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Magnolia grandiflora,



LINNÆUS, Species Plantarum.
Du HAMEL, Arbres et Arbustes.

DE CANDOLLE, Prodromus.
Magnolia grandiflora,

Michaux, North American Sylva.
Don, Miller's Dictionary.
LOUDON, Arboretum Britannicum.

TORREY AND Gray, Flora of North America.
Magnolier à grandes fleurs,

Grossblumige Magnolie,

Magnolia tulipano,

Magnolia floregranda,


Laurier tulipier,

Large Magnolia,

Laurel-leaved Magnolia, Large-flow. OTHER PARTS

ered Evergreen Magnolia, Bay

iree, Laurel Bay, Big Laurel, UNITED STATES. Engravings. Michaux, North American Sylva, pl. 51; Audubon, Birds of America, pl. v.; Loudon, Arboretum Britannicum, vol. v., pl. 1, and the figures below. Specific Characters. Evergreen. Leaves oval-oblong, coriaceous, upper surface shining, under surface rusty. Flowers erect, 9–12 petals, expanding.- Don, Miller's Dict.



" Seest thou the heavenward head
Of yon magnolia, with its ample boughs
And its pure blossoms ? Say, dost thou inhale
Its breathing fragrance ?"

“Yes. Nor can I view
That glory of the forest, but my heart
Is full of pleasure."


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F all the trees of North
America, east of the Rocky
Mountains, the Large-flow-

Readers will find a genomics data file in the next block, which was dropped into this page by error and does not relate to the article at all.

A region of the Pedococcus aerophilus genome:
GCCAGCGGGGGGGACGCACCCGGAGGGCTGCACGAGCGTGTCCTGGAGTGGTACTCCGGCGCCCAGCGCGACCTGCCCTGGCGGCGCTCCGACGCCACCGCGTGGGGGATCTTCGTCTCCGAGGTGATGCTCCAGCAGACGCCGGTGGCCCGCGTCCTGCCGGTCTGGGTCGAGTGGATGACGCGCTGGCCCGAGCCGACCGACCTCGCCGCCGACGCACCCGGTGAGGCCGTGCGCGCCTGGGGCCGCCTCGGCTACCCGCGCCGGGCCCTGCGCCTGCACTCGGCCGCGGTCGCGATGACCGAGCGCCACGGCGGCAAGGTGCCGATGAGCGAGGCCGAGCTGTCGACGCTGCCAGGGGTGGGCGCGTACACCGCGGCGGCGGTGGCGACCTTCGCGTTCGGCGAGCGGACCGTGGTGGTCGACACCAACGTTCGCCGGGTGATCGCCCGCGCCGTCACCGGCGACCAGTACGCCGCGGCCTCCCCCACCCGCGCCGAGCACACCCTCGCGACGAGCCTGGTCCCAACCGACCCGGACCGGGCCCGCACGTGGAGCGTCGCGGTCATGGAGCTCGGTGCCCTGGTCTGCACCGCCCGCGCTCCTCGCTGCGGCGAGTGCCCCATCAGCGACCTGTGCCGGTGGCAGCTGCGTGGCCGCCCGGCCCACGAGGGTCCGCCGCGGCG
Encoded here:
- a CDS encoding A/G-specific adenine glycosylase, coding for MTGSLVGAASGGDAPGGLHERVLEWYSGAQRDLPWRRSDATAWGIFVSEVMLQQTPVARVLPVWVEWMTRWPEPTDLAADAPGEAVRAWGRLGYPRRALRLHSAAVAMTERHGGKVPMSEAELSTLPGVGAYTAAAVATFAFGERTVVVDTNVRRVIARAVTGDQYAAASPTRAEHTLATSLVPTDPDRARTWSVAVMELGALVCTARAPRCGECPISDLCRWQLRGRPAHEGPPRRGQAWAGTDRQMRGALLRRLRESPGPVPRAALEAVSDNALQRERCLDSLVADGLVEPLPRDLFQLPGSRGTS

ered Magnolia is the most remarkable for the majesty of its form, the magnificence of its foliage, and the beauty of its flowers. It claims a place among the largest trees of the forest, varying from sixty to one hundred feet or upwards, in height, and from two to three feet in diameter. Its head often forms a perfect cone, placed on a clean, straight trunk, resembling a beautiful column; and, from its dark-green foliage, silvered over with milk-white flowers, it is seen at a great distance. The roots are branched, and yet but sparingly supplied with fibres. The bark of the trunk is smooth, grayish, and somewhat resembles that of the beech. and is disagreeably bitter when chewed to a pulp. The leaves vary from six to twelve inches in length, and from three to four inches in breadth. They are always smooth and shining on their upper sides, and perfectly entire on the edges. They vary in form according to the variety to which they belong, being sometimes oblong, oval, or acuminate, and at others, narrow, round, or obtuse. They are usually thick and coriaceous, of a rusty brown on their under sides, and are borne by short petioles. In Florida, Georgia, and Carolina, the flowers first appear in April or May; but in England, France, and the northern parts of the United States, they seldom put forth before June or July; and they continue in some varieties until they are destroyed by frost. The flowers are produced on the summits of the last year's shoots, and are from six to ten inches in diameter. It is remarkable that they are produced throughout the summer, whereas, those of all the other species, with the exception of the Magnolia glauca, when planted in moist situations, come forth comparatively at once, and last only a short time. Their odour is exceedingly sweet, and overpowering to some when near, though agreeable at a distance. They are succeeded by fleshy, oval cones, which are about four inches in length, and contain a great number of cells. At the age of maturity, or about the first of October, in Carolina, they open longitudinally, exhibiting two or three seeds of a vivid red, which soon after quit their cells, and for several days, remain suspended without, by white filaments attached to the bottom of their cells. The red, pulpy substance of the seeds decays, in time, and leaves naked a stone containing a white, milky kernel.